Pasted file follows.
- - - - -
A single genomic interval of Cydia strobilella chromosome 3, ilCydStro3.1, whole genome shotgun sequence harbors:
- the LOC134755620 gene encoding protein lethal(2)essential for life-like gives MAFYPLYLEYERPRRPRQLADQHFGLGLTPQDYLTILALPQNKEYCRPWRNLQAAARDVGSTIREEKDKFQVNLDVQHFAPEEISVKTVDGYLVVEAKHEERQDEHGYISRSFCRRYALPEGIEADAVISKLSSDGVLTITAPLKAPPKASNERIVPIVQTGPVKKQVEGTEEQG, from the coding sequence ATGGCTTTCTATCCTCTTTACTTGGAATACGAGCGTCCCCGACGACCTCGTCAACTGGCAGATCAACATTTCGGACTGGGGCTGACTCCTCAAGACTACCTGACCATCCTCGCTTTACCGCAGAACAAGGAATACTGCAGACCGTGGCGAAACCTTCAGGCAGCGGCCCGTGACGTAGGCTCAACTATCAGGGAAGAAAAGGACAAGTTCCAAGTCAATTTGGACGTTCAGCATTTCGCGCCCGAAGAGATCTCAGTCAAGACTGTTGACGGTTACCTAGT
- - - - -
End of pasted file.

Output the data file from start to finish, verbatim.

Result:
A single genomic interval of Cydia strobilella chromosome 3, ilCydStro3.1, whole genome shotgun sequence harbors:
- the LOC134755620 gene encoding protein lethal(2)essential for life-like gives MAFYPLYLEYERPRRPRQLADQHFGLGLTPQDYLTILALPQNKEYCRPWRNLQAAARDVGSTIREEKDKFQVNLDVQHFAPEEISVKTVDGYLVVEAKHEERQDEHGYISRSFCRRYALPEGIEADAVISKLSSDGVLTITAPLKAPPKASNERIVPIVQTGPVKKQVEGTEEQG, from the coding sequence ATGGCTTTCTATCCTCTTTACTTGGAATACGAGCGTCCCCGACGACCTCGTCAACTGGCAGATCAACATTTCGGACTGGGGCTGACTCCTCAAGACTACCTGACCATCCTCGCTTTACCGCAGAACAAGGAATACTGCAGACCGTGGCGAAACCTTCAGGCAGCGGCCCGTGACGTAGGCTCAACTATCAGGGAAGAAAAGGACAAGTTCCAAGTCAATTTGGACGTTCAGCATTTCGCGCCCGAAGAGATCTCAGTCAAGACTGTTGACGGTTACCTAGT